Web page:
Friday, September 13, 2002

I have been thinking a lot about Lawrence Lessig's arguments on the Future of Ideas. I am finding myself in agreement with him regarding copyright and the length of time something should be protected before becoming part of the public domain, but in disagreement with him on the subject of "opaque creativity."

My primary issue is one of enforcement, although I have philosophical concerns as well. On the subject of copyright, the role of society and government is on the side of the IP creator, working to protect the individual's rights for a period of time. After that period, society withdraws support for the individual, and allows free use of the IP.

The challenge with Lessig's arguments about transparency is that it would put society and government in a role of opposing the IP creator as, after the period of protection, the IP creator would have to be compelled to disclose the method of production or presentation. What would our society look like if we had to create enforcement structures which were compelling every IP creator to disclose their process or technology of creation? And what are the limits of this disclosure?

Lessig is also wrong that IP creation in the past was always transparent and that today we have a new problem of obscuring production or presentation. Coca-cola, for example, has never disclosed their recipe for Coke -- Would Lessig compel them to disclose this recipe? Is this the kind of transparency he is looking for?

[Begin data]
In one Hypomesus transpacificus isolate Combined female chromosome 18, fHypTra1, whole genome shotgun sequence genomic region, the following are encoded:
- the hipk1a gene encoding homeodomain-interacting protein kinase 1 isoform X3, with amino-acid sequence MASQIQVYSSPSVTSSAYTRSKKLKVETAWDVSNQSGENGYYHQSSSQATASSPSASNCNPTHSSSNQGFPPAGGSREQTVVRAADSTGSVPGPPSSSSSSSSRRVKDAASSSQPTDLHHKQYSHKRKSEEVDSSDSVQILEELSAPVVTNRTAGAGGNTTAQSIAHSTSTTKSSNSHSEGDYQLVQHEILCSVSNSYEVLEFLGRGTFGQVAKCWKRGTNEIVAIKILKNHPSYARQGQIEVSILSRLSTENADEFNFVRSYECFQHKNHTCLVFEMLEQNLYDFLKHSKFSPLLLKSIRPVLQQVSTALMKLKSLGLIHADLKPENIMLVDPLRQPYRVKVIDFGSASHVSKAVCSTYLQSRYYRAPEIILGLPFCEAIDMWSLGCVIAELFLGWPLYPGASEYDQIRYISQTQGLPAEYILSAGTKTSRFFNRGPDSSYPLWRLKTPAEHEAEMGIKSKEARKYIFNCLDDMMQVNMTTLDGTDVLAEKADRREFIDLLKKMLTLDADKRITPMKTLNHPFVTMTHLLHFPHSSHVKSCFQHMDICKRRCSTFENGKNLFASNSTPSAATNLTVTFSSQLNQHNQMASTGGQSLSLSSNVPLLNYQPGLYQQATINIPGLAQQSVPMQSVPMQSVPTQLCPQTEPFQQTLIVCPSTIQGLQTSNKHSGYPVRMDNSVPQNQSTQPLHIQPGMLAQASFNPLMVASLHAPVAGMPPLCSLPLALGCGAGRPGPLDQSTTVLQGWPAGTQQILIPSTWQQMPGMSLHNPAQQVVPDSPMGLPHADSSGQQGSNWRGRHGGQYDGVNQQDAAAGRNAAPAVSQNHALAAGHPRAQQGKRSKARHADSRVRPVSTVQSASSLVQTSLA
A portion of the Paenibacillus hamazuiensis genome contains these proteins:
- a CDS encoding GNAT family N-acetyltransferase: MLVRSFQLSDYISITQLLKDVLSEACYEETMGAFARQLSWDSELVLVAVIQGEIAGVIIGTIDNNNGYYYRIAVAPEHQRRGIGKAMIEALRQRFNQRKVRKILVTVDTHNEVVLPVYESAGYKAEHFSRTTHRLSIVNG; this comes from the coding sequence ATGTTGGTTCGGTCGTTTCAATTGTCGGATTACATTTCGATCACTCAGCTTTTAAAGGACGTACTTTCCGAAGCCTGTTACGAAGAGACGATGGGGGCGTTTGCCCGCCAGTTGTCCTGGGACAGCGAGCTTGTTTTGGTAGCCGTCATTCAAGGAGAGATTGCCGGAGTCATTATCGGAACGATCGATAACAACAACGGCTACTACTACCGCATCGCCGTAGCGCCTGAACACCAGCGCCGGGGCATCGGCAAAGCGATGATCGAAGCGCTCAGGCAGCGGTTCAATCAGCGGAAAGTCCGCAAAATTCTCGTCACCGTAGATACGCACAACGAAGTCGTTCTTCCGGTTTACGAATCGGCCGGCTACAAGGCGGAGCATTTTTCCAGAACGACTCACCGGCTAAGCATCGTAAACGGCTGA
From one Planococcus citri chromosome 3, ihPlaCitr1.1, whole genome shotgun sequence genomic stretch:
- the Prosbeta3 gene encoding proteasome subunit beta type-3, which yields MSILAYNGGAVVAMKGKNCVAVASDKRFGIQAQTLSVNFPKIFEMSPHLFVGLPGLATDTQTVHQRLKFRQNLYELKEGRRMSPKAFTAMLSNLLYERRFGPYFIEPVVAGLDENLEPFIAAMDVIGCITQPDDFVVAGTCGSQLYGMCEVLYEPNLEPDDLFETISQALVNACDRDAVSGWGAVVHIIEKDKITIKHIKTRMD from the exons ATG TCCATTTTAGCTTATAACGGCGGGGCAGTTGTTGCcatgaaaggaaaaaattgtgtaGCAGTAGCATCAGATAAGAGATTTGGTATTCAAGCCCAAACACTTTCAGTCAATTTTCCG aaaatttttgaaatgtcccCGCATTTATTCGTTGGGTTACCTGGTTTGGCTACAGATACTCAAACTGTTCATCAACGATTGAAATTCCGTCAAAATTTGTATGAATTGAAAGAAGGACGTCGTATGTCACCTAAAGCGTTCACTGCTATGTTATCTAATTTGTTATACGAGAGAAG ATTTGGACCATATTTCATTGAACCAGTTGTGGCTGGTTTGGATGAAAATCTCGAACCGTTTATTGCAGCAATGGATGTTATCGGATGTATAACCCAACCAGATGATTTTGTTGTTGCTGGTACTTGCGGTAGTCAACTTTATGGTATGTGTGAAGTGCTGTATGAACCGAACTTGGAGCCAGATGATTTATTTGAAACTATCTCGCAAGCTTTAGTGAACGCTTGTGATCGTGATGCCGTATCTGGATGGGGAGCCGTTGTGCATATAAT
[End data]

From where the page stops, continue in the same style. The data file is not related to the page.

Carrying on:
Nothing, however, prevents Pepsi from "reverse-engineering" Coke and providing a competing product using their own formula. And this could be true for the IP issue that Lessig is concerned about as well. We might not compel the developer to release source code for the software program -- but we would also not prevent an independent party from creating a duplicate through their own independent efforts.

Take an example of the romance "novelist," who uses a computer program to automatically generate these pulp fiction novels. Should we have a society that compels the novelist to disclose the source code for the generating program at the time that the copyright expires for the novel?

I believe that such a requirement would result in a system that would have to exert control over its citizens to a degree which would undermine the principle of individual freedom which have demonstrated over the past 200+ years to create the foundations for a just and prosperous society.

No comments: